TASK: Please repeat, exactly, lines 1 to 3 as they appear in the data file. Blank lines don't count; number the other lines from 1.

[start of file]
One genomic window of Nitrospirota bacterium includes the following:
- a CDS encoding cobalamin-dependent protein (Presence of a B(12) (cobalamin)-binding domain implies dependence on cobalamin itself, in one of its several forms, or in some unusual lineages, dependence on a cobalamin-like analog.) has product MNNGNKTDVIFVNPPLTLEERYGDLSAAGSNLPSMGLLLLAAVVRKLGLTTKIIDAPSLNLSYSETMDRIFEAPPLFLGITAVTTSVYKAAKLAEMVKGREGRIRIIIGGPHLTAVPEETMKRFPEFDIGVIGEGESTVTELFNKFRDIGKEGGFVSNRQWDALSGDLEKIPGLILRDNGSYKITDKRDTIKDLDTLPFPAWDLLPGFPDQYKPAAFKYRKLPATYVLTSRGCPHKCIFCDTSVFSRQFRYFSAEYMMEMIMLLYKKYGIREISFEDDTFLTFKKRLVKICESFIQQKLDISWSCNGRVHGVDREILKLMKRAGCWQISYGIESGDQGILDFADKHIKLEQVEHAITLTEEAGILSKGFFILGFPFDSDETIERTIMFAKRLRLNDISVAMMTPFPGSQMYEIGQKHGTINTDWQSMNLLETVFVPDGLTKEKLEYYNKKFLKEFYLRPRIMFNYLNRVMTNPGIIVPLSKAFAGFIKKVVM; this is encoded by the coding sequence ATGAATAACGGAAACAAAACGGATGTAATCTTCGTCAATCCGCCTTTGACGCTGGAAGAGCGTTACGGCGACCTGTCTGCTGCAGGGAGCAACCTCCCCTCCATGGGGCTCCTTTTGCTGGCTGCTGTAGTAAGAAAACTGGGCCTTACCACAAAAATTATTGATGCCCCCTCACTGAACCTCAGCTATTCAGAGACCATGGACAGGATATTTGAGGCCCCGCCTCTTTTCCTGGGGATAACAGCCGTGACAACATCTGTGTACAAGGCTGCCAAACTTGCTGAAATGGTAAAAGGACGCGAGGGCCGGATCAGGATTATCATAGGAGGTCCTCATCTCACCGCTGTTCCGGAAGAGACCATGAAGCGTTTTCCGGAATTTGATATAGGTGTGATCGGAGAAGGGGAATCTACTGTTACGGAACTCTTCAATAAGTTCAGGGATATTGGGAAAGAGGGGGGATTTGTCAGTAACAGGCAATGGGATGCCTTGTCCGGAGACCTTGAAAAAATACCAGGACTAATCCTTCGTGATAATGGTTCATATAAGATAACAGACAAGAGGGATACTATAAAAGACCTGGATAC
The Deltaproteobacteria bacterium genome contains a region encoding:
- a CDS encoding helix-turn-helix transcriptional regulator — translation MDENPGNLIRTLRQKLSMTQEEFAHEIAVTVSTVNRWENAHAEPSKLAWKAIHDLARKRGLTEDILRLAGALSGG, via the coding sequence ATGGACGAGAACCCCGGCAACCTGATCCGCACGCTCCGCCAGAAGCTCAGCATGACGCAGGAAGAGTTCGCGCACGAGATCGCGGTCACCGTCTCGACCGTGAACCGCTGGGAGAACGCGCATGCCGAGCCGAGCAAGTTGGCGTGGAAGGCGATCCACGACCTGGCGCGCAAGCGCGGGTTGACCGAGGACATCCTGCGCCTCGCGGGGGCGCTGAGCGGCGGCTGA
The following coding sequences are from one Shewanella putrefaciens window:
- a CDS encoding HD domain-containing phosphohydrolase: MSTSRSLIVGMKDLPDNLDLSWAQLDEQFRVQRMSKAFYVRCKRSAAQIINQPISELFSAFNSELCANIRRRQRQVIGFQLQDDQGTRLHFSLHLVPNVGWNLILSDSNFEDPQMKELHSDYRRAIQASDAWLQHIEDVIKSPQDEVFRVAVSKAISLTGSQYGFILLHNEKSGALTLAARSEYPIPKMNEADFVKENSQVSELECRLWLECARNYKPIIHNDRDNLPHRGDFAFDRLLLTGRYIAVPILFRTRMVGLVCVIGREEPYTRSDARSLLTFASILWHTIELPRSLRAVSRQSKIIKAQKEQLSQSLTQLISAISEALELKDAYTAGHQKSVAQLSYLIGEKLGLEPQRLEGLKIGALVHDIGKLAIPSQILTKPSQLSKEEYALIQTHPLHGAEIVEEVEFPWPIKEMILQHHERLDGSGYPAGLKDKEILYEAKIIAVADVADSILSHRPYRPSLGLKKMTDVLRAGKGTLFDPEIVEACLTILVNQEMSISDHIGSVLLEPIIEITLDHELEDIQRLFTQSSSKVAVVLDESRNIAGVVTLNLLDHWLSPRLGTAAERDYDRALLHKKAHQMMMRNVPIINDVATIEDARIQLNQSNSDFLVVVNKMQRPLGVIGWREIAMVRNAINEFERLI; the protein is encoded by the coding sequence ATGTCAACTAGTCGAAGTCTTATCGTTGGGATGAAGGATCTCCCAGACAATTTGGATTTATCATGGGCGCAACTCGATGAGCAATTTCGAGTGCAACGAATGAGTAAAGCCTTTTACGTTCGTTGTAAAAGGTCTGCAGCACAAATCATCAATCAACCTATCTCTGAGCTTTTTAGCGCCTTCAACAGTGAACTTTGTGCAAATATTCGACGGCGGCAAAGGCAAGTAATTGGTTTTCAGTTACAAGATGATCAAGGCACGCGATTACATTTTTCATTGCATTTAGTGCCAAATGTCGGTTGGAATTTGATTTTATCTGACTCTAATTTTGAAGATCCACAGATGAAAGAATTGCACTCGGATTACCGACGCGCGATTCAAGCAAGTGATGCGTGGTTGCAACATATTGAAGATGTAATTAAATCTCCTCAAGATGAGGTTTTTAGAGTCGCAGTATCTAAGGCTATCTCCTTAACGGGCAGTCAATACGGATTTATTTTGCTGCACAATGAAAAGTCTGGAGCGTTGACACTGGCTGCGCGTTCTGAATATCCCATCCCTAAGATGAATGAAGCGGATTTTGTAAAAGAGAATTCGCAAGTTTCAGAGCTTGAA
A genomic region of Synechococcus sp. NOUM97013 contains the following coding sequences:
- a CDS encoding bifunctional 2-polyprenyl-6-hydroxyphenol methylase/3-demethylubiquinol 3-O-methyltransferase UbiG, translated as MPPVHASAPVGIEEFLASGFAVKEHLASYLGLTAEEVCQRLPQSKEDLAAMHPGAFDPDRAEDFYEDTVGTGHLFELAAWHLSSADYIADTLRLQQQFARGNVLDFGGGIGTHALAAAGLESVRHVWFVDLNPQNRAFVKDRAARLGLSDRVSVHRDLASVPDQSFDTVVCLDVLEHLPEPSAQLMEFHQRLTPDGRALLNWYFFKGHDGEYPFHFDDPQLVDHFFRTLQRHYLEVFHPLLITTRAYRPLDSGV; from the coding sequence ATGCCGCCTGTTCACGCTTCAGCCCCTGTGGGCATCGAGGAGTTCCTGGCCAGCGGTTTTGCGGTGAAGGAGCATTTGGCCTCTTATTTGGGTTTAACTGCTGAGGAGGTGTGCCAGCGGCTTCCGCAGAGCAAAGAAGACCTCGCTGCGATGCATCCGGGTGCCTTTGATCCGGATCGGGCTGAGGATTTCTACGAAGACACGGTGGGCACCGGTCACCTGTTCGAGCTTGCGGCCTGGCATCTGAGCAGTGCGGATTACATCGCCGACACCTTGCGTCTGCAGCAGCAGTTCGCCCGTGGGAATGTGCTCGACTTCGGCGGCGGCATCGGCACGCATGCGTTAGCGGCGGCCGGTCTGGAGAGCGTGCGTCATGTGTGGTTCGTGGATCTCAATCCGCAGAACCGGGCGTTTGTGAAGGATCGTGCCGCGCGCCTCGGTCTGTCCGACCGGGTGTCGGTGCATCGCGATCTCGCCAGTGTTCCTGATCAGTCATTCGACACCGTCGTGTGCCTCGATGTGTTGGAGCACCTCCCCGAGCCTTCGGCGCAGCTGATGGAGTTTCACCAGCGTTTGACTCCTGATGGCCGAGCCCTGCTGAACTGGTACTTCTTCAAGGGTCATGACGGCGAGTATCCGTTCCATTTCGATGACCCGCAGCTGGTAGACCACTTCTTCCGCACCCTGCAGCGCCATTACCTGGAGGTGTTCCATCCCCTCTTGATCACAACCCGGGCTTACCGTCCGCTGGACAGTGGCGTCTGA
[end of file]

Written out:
One genomic window of Nitrospirota bacterium includes the following:
- a CDS encoding cobalamin-dependent protein (Presence of a B(12) (cobalamin)-binding domain implies dependence on cobalamin itself, in one of its several forms, or in some unusual lineages, dependence on a cobalamin-like analog.) has product MNNGNKTDVIFVNPPLTLEERYGDLSAAGSNLPSMGLLLLAAVVRKLGLTTKIIDAPSLNLSYSETMDRIFEAPPLFLGITAVTTSVYKAAKLAEMVKGREGRIRIIIGGPHLTAVPEETMKRFPEFDIGVIGEGESTVTELFNKFRDIGKEGGFVSNRQWDALSGDLEKIPGLILRDNGSYKITDKRDTIKDLDTLPFPAWDLLPGFPDQYKPAAFKYRKLPATYVLTSRGCPHKCIFCDTSVFSRQFRYFSAEYMMEMIMLLYKKYGIREISFEDDTFLTFKKRLVKICESFIQQKLDISWSCNGRVHGVDREILKLMKRAGCWQISYGIESGDQGILDFADKHIKLEQVEHAITLTEEAGILSKGFFILGFPFDSDETIERTIMFAKRLRLNDISVAMMTPFPGSQMYEIGQKHGTINTDWQSMNLLETVFVPDGLTKEKLEYYNKKFLKEFYLRPRIMFNYLNRVMTNPGIIVPLSKAFAGFIKKVVM; this is encoded by the coding sequence ATGAATAACGGAAACAAAACGGATGTAATCTTCGTCAATCCGCCTTTGACGCTGGAAGAGCGTTACGGCGACCTGTCTGCTGCAGGGAGCAACCTCCCCTCCATGGGGCTCCTTTTGCTGGCTGCTGTAGTAAGAAAACTGGGCCTTACCACAAAAATTATTGATGCCCCCTCACTGAACCTCAGCTATTCAGAGACCATGGACAGGATATTTGAGGCCCCGCCTCTTTTCCTGGGGATAACAGCCGTGACAACATCTGTGTACAAGGCTGCCAAACTTGCTGAAATGGTAAAAGGACGCGAGGGCCGGATCAGGATTATCATAGGAGGTCCTCATCTCACCGCTGTTCCGGAAGAGACCATGAAGCGTTTTCCGGAATTTGATATAGGTGTGATCGGAGAAGGGGAATCTACTGTTACGGAACTCTTCAATAAGTTCAGGGATATTGGGAAAGAGGGGGGATTTGTCAGTAACAGGCAATGGGATGCCTTGTCCGGAGACCTTGAAAAAATACCAGGACTAATCCTTCGTGATAATGGTTCATATAAGATAACAGACAAGAGGGATACTATAAAAGACCTGGATAC
The Deltaproteobacteria bacterium genome contains a region encoding: